from The American Heritage® Dictionary of the English Language, 4th Edition
- n. A set amount paid by a prospective husband to the bride's family among certain peoples in southern Africa.
from Wiktionary, Creative Commons Attribution/Share-Alike License
- n. The dowry paid to a bride's family to secure a wedding among certain Bantu peoples of South Africa.
from The Century Dictionary and Cyclopedia
- n. A present, usually of cattle, given by the bridegroom to the father of the bride, as is customary among the Zulus and other tribes of South Africa; also, the custom itself.
Today, even Christian Basotho who want to be married in the church usually uphold many traditional customs, especially the payment of a bride-price, known in Sesotho as bohali, but sometimes also called lobola, from the name used by another Southern African people, the Zulu.
Many South African marriages have as their foundation bride-price, or lobola, which is coming under fire from parliamentarians and jurists for discriminating against the rights of women.
As lobola, which is often paid in livestock, does not form the basis for a civil marriage, family law is not applicable in these marriages, but now a new law aims to improve the position of black women.
It seeks views on whether the bridal price, known as lobola, should be abolished 'in line with changing times and in the interest of gender equality'.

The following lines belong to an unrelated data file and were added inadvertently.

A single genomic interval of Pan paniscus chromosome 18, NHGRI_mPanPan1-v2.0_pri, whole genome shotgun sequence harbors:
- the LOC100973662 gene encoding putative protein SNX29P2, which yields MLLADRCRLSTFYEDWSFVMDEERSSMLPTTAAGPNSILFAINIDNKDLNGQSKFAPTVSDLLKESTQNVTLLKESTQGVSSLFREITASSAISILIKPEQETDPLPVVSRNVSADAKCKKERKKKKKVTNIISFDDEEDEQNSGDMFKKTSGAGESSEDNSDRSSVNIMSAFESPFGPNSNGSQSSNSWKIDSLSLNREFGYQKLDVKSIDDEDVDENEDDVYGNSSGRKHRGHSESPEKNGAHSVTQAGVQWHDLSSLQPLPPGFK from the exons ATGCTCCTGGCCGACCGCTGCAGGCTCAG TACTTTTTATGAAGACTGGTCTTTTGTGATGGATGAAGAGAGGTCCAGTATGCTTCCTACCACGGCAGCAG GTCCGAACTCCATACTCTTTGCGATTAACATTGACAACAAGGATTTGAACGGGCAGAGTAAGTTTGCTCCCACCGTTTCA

The Prime Minister reportedly paid a bride price, known as lobola, of $US36,000 about $35,500 and 15 cattle to his new in-laws.
Other Zulu words are already entrenched: "lobola" (dowry),
Many daughters have been borne to me since, and my kraal is full of their 'lobola' cattle, but the only girl of the lot that I was ever really fond of was Nomalie -- perhaps because she was my first child.
Part of the idea of lobola is that the family is paying for the right to count a woman’s children as belonging to their name and lineage.
The plot turns on the African custom of lobola, in which the family of a bride is compensated for her loss with a payment, traditionally cattle.
Moseneke said that property was always held in a trust for others and in the case of lobola it would be managed for the benefit of everyone in the household.
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